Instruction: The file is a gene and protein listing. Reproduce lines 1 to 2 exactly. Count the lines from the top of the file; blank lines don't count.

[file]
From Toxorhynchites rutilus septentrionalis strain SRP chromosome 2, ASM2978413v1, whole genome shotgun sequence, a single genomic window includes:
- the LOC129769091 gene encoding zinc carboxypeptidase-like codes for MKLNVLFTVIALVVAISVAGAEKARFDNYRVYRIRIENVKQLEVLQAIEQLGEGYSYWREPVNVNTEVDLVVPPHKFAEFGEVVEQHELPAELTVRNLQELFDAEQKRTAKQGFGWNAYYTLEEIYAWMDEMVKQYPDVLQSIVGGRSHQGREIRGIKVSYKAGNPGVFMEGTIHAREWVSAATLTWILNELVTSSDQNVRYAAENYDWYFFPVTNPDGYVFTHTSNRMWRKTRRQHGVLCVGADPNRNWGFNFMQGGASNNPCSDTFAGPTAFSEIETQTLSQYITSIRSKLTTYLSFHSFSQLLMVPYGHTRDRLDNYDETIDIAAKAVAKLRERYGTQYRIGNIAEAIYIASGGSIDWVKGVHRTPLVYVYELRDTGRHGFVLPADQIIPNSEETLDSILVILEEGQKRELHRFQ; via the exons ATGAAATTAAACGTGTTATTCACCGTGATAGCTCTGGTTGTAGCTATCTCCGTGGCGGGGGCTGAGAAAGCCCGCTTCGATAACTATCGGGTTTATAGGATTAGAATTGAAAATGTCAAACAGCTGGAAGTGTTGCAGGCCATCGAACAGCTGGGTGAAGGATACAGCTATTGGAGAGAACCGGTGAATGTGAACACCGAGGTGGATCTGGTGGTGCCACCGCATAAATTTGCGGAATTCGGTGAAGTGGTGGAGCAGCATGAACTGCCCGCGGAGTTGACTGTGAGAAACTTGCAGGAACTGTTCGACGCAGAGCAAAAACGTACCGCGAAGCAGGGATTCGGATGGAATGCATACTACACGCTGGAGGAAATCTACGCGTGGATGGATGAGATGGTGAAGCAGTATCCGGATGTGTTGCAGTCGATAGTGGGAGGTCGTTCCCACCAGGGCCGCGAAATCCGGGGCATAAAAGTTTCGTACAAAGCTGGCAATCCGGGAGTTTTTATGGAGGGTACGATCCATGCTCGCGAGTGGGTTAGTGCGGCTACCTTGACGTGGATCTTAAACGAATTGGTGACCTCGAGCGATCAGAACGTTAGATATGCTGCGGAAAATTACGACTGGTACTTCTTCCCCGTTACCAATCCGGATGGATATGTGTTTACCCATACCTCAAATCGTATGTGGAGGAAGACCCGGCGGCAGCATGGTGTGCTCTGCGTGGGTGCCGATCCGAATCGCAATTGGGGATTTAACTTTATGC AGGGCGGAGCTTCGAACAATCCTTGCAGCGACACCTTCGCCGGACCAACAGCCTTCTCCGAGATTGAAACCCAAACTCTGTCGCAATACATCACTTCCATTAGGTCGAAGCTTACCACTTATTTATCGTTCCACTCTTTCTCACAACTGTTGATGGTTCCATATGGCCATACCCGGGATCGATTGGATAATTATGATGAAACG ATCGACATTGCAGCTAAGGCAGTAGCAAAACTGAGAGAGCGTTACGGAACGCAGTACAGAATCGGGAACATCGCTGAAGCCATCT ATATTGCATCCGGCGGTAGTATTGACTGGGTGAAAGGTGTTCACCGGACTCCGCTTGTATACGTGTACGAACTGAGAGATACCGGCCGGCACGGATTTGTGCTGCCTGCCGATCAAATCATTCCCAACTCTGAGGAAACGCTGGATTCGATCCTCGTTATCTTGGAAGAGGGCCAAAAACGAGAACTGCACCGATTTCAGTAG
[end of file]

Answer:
From Toxorhynchites rutilus septentrionalis strain SRP chromosome 2, ASM2978413v1, whole genome shotgun sequence, a single genomic window includes:
- the LOC129769091 gene encoding zinc carboxypeptidase-like codes for MKLNVLFTVIALVVAISVAGAEKARFDNYRVYRIRIENVKQLEVLQAIEQLGEGYSYWREPVNVNTEVDLVVPPHKFAEFGEVVEQHELPAELTVRNLQELFDAEQKRTAKQGFGWNAYYTLEEIYAWMDEMVKQYPDVLQSIVGGRSHQGREIRGIKVSYKAGNPGVFMEGTIHAREWVSAATLTWILNELVTSSDQNVRYAAENYDWYFFPVTNPDGYVFTHTSNRMWRKTRRQHGVLCVGADPNRNWGFNFMQGGASNNPCSDTFAGPTAFSEIETQTLSQYITSIRSKLTTYLSFHSFSQLLMVPYGHTRDRLDNYDETIDIAAKAVAKLRERYGTQYRIGNIAEAIYIASGGSIDWVKGVHRTPLVYVYELRDTGRHGFVLPADQIIPNSEETLDSILVILEEGQKRELHRFQ; via the exons ATGAAATTAAACGTGTTATTCACCGTGATAGCTCTGGTTGTAGCTATCTCCGTGGCGGGGGCTGAGAAAGCCCGCTTCGATAACTATCGGGTTTATAGGATTAGAATTGAAAATGTCAAACAGCTGGAAGTGTTGCAGGCCATCGAACAGCTGGGTGAAGGATACAGCTATTGGAGAGAACCGGTGAATGTGAACACCGAGGTGGATCTGGTGGTGCCACCGCATAAATTTGCGGAATTCGGTGAAGTGGTGGAGCAGCATGAACTGCCCGCGGAGTTGACTGTGAGAAACTTGCAGGAACTGTTCGACGCAGAGCAAAAACGTACCGCGAAGCAGGGATTCGGATGGAATGCATACTACACGCTGGAGGAAATCTACGCGTGGATGGATGAGATGGTGAAGCAGTATCCGGATGTGTTGCAGTCGATAGTGGGAGGTCGTTCCCACCAGGGCCGCGAAATCCGGGGCATAAAAGTTTCGTACAAAGCTGGCAATCCGGGAGTTTTTATGGAGGGTACGATCCATGCTCGCGAGTGGGTTAGTGCGGCTACCTTGACGTGGATCTTAAACGAATTGGTGACCTCGAGCGATCAGAACGTTAGATATGCTGCGGAAAATTACGACTGGTACTTCTTCCCCGTTACCAATCCGGATGGATATGTGTTTACCCATACCTCAAATCGTATGTGGAGGAAGACCCGGCGGCAGCATGGTGTGCTCTGCGTGGGTGCCGATCCGAATCGCAATTGGGGATTTAACTTTATGC AGGGCGGAGCTTCGAACAATCCTTGCAGCGACACCTTCGCCGGACCAACAGCCTTCTCCGAGATTGAAACCCAAACTCTGTCGCAATACATCACTTCCATTAGGTCGAAGCTTACCACTTATTTATCGTTCCACTCTTTCTCACAACTGTTGATGGTTCCATATGGCCATACCCGGGATCGATTGGATAATTATGATGAAACG ATCGACATTGCAGCTAAGGCAGTAGCAAAACTGAGAGAGCGTTACGGAACGCAGTACAGAATCGGGAACATCGCTGAAGCCATCT ATATTGCATCCGGCGGTAGTATTGACTGGGTGAAAGGTGTTCACCGGACTCCGCTTGTATACGTGTACGAACTGAGAGATACCGGCCGGCACGGATTTGTGCTGCCTGCCGATCAAATCATTCCCAACTCTGAGGAAACGCTGGATTCGATCCTCGTTATCTTGGAAGAGGGCCAAAAACGAGAACTGCACCGATTTCAGTAG